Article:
How to Close Your Swimming Pool for Winter in 10 Easy Steps

Published Categorized as Pool Care

Summer is over. The kids have had their fun in the sun. Fall’s almost around the corner, and the snow is due in months. Leaves are poised to overwhelm your soon-to-be stagnant pool water.

An important part of home care is taking care of your swimming pool and making sure it’s ready to see colder days. Before you say goodbye to your ground pool, it’s best to prepare it for the climate to come.

Let’s go over the steps to take when closing your pool for the winter, what materials and supplies you need, and how to make sure it’s ready for you to cannonball into next summer.

Why You Need to Close Your Pool in Winter-Time

It’s no great secret that the winter months get cold. But when you have a body of water that can turn into a frozen lake in your backyard, that’s something to prevent before things go wrong.

If you live where snowing can turn into harsh winters and water freezes when left unattended, you will need to clean, winterize and close your pool before the expanding ice ruins it forever.

If you follow these steps for preparing your pool, you can prevent freeze damage and avoid needing to run a skimmer basket over the extra-cold water in the off-season.

But first, let’s go through some of the essential tools you will need in your endeavor.

Tools You Will Need to Close Your Swimming Pool

Here are the most important tools and materials you will need to close your swimming pool quickly before temperatures drop, making it difficult or nearly impossible to close the pool after:

  • Pool Skimmer, Baskets and Pool Brushes
  • pH Increaser + Decreaser
  • Water Testing Kit
  • Pool Shock
  • Algaecide
  • Pool Antifreeze
  • Air Compressor
  • Socket Wrenches and Drills
  • Pool Sanitizer (Chlorine, Bromine or Salt)
  • Pool Liner (optional, also read our article about the 10 different ways to remove liner wrinkles )
  • Pool Vacuum with Pole

Any other materials you may need will be elaborated on during their respective step.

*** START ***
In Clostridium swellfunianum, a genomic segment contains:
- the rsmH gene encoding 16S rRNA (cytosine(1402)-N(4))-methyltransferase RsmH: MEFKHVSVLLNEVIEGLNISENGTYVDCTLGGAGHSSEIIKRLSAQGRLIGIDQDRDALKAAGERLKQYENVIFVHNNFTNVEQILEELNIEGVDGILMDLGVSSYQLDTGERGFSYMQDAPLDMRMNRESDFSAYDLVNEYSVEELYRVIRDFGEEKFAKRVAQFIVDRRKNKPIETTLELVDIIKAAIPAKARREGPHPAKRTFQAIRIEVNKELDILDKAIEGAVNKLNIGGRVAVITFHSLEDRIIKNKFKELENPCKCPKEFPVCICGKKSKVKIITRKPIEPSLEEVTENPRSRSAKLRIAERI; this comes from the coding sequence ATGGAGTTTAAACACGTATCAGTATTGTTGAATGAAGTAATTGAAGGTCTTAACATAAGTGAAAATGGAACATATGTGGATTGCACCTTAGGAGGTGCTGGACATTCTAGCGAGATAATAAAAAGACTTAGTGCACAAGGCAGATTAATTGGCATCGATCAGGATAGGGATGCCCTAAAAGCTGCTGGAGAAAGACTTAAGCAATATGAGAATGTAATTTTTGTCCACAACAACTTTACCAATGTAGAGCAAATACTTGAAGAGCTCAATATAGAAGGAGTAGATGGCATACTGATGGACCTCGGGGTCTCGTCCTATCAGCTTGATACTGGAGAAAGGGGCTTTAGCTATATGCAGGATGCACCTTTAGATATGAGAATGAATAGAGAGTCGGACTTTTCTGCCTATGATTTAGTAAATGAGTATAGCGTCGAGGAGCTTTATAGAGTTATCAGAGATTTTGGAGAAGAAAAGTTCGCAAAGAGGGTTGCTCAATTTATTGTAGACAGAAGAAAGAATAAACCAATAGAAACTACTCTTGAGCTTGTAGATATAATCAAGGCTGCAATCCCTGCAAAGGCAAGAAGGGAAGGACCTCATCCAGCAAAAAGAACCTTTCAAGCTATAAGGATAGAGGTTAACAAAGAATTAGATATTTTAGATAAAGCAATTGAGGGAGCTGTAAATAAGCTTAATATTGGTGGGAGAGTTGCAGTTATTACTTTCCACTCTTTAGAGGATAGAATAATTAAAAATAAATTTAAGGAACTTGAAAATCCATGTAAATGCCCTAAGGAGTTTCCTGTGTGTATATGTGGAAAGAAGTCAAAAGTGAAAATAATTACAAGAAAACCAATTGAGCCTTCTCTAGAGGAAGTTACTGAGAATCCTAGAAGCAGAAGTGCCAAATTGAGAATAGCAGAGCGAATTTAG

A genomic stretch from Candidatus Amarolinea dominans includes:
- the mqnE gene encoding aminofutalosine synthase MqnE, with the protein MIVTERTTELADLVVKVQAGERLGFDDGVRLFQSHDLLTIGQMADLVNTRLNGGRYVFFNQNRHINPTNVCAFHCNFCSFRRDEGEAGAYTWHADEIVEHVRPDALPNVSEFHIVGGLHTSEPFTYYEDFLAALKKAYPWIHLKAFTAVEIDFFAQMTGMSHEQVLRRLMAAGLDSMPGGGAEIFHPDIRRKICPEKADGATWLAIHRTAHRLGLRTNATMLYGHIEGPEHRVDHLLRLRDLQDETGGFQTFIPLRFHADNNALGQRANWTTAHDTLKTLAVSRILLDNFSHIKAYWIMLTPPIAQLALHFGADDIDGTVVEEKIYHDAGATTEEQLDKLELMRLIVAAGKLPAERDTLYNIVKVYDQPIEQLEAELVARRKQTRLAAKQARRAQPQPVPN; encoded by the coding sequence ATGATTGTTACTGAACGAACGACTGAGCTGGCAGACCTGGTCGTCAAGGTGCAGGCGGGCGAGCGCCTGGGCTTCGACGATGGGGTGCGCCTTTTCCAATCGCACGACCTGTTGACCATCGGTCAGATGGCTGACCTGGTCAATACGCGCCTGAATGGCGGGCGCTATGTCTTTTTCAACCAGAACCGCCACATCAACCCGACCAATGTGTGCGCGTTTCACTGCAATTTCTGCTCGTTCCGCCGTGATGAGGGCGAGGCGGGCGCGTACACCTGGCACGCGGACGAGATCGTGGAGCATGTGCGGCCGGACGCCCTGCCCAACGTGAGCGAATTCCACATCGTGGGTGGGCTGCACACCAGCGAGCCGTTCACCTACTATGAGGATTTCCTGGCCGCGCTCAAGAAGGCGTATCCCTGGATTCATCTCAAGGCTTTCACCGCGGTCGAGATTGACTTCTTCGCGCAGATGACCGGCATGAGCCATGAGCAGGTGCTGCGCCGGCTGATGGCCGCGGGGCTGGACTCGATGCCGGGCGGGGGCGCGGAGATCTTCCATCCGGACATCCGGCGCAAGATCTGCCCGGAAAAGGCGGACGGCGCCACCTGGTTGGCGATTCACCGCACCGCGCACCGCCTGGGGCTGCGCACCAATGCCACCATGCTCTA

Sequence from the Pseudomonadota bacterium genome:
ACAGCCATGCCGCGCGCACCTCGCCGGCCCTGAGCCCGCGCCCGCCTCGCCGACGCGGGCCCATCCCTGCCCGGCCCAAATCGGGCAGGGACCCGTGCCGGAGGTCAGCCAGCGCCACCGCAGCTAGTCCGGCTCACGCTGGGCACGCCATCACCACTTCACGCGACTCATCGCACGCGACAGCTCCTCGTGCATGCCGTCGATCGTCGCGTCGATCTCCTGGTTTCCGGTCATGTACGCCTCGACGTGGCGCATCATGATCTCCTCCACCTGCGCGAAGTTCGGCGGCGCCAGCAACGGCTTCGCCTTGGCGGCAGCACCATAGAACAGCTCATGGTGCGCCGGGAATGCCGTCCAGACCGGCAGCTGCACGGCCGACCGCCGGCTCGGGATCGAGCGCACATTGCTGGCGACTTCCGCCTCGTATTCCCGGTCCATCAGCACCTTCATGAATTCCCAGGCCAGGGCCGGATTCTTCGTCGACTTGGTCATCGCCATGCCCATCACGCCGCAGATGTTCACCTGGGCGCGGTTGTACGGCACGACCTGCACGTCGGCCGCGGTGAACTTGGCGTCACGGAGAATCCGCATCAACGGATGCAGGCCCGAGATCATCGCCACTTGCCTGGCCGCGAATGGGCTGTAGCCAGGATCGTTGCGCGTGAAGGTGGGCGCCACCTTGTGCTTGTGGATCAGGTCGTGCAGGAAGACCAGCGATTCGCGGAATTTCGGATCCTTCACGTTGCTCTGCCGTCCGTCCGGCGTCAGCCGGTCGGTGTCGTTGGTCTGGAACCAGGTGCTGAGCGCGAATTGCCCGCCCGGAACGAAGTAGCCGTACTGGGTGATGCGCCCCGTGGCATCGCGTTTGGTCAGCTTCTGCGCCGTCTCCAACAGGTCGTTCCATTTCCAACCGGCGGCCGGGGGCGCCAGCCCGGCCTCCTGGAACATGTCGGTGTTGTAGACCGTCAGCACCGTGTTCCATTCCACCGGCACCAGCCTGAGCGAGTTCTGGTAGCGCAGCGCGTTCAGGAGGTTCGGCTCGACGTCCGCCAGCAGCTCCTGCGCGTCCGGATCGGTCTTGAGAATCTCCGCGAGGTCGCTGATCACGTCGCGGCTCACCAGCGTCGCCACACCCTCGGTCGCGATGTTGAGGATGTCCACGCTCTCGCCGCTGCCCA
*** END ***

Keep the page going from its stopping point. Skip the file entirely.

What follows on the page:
It’s important to have these materials ready before you decide to close down to make the process go smoothly and easily.

Closing Pool for Winter: Tips and Tricks for Your Above Ground Pool

Now that swim season is done, it’s time to pack in your pool. Although you could hire maintenance people to do it for you, the entire process isn’t as difficult as you’d think.

Devote a few afternoons to making this process happen. Go through the closing process step by step.

Take care of your pool, and it will take care of you and your children for many more winters to come.

The Most Crucial Steps to Closing Your Pool

Step 1

  • Add Winterizing Chemicals and Additives the Week Before closing

Step 2

  • Deep Clean Your Pool

Step 3

  • Lower Water Level and Backwash Filtering System

1. Add Winterizing Chemicals and Additives the Week Before

The entire process begins a week before you start the closing process. You will need to apply a phosphate remover to prevent and cancel algae growth, as algae will ruin your pool.

Applying these chemicals will also keep your pool clean and clear throughout the winter. Chemicals like those for staining and scaling prevent mineral and metal build-up in the water.

If you don’t feel confident with all this experimenting, measuring, testing and mixing and matching chemicals, you can invest in a winter closing kit with everything you need to give you the pool you want.

These kits include pH increasers, Alkaline increasers, calcium hardness increasers and algaecide, everything you need to keep your pool clean and balanced throughout the winter.

Apply the chemicals as per the instructions and reap the results. Once you’ve cleaned your pool and are getting ready to close up, you will need to check your chemical levels again.

2. Deep Clean Your Above Ground Pool

Before anything else, it’s important to note that you cannot seal up a dirty pool and expect to have an easy time cleaning it before summer rolls around.

You’ll breed insects, diseases, and algae and ruin your pool walls forever.

Once the off-season hits, it’s time to pull out the skimmer baskets and remove any leaves, debris, muck and scum from your pool water.